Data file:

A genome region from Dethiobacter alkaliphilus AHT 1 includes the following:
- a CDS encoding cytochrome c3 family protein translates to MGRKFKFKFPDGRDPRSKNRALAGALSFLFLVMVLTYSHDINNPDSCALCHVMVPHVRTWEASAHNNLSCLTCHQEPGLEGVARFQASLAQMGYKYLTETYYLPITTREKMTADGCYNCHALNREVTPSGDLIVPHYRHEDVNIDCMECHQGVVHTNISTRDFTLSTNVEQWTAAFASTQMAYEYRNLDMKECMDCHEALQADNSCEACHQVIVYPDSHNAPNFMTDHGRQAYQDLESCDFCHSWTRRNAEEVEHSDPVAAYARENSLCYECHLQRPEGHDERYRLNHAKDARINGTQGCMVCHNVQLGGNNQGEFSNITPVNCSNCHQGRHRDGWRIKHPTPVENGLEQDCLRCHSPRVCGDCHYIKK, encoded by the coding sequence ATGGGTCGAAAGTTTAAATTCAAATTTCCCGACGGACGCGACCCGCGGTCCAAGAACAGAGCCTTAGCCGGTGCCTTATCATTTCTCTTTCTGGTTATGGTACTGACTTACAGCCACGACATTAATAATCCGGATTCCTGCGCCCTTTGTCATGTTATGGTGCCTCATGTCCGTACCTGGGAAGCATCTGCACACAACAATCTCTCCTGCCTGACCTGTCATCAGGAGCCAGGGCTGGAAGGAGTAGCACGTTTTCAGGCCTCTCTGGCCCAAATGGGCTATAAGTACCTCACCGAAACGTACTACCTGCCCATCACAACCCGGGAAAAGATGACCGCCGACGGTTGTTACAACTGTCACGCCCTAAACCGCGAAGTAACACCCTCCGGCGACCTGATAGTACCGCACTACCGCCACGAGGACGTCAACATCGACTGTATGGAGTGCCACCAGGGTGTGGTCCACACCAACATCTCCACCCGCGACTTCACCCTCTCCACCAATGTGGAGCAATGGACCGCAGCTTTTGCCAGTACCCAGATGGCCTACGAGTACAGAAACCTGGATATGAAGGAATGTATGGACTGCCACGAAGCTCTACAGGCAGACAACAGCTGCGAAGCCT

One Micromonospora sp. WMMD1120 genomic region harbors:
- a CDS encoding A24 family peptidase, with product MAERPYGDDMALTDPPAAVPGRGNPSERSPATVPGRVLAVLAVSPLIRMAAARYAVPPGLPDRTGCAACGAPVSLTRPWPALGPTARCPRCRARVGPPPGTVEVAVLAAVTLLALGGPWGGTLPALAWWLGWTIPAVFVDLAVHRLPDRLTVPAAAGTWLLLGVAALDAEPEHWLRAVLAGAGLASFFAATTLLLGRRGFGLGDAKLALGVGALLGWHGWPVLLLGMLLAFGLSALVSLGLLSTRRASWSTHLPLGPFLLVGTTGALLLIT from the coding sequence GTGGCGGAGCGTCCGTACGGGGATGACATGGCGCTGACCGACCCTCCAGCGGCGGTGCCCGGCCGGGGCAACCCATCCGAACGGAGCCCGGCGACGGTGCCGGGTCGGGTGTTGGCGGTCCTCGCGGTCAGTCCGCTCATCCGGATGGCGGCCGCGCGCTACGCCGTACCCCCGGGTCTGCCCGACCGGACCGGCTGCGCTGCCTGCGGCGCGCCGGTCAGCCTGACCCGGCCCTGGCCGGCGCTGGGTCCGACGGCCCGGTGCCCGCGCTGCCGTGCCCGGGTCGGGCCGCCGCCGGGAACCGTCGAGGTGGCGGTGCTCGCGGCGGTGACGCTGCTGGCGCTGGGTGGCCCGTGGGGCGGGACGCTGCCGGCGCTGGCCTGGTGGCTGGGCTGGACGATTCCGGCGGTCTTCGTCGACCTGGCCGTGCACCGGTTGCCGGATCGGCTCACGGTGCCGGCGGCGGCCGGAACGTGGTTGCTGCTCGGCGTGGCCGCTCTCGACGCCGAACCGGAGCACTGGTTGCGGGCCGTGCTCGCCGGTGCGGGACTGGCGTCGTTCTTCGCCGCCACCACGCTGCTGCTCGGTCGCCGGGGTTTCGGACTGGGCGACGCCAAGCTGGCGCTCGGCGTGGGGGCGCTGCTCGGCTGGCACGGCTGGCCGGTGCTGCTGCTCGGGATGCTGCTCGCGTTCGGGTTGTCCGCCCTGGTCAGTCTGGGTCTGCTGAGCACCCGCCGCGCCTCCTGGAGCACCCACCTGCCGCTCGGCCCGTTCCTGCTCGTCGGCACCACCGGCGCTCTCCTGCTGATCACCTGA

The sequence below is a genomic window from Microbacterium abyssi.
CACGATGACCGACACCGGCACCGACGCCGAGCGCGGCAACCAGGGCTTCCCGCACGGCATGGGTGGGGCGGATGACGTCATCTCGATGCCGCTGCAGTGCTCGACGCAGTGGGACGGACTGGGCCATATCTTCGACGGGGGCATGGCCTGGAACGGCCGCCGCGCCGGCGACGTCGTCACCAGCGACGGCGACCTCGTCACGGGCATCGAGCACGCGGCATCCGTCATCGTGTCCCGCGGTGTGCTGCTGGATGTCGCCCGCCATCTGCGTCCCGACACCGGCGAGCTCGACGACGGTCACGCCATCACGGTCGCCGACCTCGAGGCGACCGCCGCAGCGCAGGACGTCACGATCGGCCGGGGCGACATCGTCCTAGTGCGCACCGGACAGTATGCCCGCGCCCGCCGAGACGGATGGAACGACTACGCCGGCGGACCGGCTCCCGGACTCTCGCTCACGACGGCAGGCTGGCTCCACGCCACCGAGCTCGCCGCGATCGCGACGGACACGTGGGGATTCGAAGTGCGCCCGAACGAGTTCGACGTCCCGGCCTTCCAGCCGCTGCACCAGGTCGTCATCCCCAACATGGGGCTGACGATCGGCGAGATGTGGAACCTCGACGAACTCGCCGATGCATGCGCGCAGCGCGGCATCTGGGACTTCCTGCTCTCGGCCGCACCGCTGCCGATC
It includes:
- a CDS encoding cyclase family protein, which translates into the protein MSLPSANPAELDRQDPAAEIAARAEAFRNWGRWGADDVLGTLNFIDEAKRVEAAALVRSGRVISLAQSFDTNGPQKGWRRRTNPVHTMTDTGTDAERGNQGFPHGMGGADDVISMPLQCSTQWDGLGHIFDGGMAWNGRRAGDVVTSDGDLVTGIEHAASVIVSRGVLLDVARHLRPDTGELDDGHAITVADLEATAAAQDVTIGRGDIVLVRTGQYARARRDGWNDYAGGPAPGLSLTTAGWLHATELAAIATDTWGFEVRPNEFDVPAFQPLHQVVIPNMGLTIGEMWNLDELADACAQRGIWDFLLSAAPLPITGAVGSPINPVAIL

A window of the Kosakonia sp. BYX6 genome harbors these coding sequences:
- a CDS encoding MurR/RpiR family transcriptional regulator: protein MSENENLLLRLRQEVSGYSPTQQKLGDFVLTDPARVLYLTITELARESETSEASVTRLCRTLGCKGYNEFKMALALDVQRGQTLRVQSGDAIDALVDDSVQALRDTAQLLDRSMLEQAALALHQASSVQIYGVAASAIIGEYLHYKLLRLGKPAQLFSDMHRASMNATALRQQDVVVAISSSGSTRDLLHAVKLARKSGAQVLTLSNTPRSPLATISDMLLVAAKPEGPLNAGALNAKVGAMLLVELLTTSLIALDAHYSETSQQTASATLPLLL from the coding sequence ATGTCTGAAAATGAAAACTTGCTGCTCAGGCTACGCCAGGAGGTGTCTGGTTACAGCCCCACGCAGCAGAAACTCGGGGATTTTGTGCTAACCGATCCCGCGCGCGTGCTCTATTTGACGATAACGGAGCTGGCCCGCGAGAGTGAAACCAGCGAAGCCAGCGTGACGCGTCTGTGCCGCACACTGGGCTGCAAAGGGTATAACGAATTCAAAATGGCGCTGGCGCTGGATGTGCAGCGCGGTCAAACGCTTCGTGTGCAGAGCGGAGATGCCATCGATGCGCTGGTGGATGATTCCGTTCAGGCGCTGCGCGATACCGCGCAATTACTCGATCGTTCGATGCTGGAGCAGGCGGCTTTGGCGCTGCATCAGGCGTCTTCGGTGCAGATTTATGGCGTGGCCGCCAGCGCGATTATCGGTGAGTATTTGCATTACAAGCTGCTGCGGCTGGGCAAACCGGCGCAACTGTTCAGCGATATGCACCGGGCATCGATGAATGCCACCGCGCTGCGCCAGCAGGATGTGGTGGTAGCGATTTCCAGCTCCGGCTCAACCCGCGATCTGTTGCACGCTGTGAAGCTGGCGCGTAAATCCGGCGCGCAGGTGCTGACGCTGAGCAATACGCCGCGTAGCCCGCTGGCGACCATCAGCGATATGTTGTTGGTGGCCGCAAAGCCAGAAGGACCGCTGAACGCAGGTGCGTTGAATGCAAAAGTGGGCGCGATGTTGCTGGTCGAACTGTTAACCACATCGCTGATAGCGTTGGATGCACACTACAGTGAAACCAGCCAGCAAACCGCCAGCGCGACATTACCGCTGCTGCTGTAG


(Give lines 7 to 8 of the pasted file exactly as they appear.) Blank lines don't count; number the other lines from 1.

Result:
It includes:
- a CDS encoding cyclase family protein, which translates into the protein MSLPSANPAELDRQDPAAEIAARAEAFRNWGRWGADDVLGTLNFIDEAKRVEAAALVRSGRVISLAQSFDTNGPQKGWRRRTNPVHTMTDTGTDAERGNQGFPHGMGGADDVISMPLQCSTQWDGLGHIFDGGMAWNGRRAGDVVTSDGDLVTGIEHAASVIVSRGVLLDVARHLRPDTGELDDGHAITVADLEATAAAQDVTIGRGDIVLVRTGQYARARRDGWNDYAGGPAPGLSLTTAGWLHATELAAIATDTWGFEVRPNEFDVPAFQPLHQVVIPNMGLTIGEMWNLDELADACAQRGIWDFLLSAAPLPITGAVGSPINPVAIL